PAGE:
Like millions of Americans, when I first started using a cell phone I assumed the FDA had thoroughly evaluated cell phones for safety. I assumed the same about other electronic devices and equipment emitting Radiofrequency Radiation, such as computers, wireless routers, tablets, smart meters, etc. When cell towers increasingly appeared in cities, on highways, and when antennas appeared in residential neighborhoods on utility poles, near 2nd floor bedroom windows, I assumed the same–that this technology would not have been allowed on the market were it known to be dangerous for human or environment health.

I never imagined that volumes of science showing risk from this radiation would be suppressed in this country, with politicians and regulators turning a blind eye to very serious risks, as happened decades ago with tobacco risks, but this is what I found. I trusted that when it came to public health a genuine commitment to integrity existed in the United States at the FDA.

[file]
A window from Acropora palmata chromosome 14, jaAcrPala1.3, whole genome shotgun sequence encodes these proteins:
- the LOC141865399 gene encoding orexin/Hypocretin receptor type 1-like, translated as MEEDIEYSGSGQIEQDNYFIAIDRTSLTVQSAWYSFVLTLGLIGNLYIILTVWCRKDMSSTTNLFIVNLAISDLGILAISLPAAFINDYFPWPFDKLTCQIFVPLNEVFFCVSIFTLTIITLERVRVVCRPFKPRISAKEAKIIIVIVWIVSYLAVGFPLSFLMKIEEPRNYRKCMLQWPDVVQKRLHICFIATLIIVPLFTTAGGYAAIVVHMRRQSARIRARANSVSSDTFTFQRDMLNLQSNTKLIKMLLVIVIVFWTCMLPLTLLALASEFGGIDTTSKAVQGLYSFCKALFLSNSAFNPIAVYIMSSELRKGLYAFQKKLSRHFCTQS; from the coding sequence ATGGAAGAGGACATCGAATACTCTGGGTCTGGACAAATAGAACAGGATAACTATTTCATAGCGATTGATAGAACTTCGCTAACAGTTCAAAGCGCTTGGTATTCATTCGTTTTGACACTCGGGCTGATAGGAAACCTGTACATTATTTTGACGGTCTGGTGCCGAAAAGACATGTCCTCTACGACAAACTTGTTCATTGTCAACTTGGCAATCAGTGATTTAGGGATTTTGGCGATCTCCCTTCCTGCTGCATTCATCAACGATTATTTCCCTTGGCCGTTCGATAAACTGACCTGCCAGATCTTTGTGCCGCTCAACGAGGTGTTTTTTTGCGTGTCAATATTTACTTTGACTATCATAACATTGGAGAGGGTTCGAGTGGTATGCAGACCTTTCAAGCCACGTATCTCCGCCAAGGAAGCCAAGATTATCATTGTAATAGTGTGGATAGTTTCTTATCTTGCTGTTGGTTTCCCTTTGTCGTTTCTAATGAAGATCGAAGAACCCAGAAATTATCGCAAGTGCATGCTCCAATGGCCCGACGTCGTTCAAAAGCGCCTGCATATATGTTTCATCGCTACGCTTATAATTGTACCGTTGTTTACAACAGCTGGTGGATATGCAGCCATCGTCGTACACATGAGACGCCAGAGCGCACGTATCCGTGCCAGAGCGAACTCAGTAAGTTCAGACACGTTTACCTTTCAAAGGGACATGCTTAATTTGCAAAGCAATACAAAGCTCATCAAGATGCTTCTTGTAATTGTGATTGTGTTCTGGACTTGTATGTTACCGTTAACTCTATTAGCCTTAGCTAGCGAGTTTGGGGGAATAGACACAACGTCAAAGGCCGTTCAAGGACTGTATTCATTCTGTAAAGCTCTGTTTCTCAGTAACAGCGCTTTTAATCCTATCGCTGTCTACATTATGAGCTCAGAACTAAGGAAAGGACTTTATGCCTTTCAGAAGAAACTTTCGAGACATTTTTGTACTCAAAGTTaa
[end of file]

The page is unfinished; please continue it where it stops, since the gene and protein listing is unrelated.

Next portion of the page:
• I assumed, incorrectly, that the FDA had reviewed the safety of radiation emitting telecommunications technologies, as it does new drugs or medical devices (including Radiofrequency Radiation-emitting medical devices).
  • I was aghast to learn the FDA officially does not review the safety of radiation emitting telecommunications technologies before they are allowed on the market, while the FCC claims it relies on the safety expertise of the FDA and that it considers opinions of the FDA in setting its safety guidelines for Radiofrequency Radiation.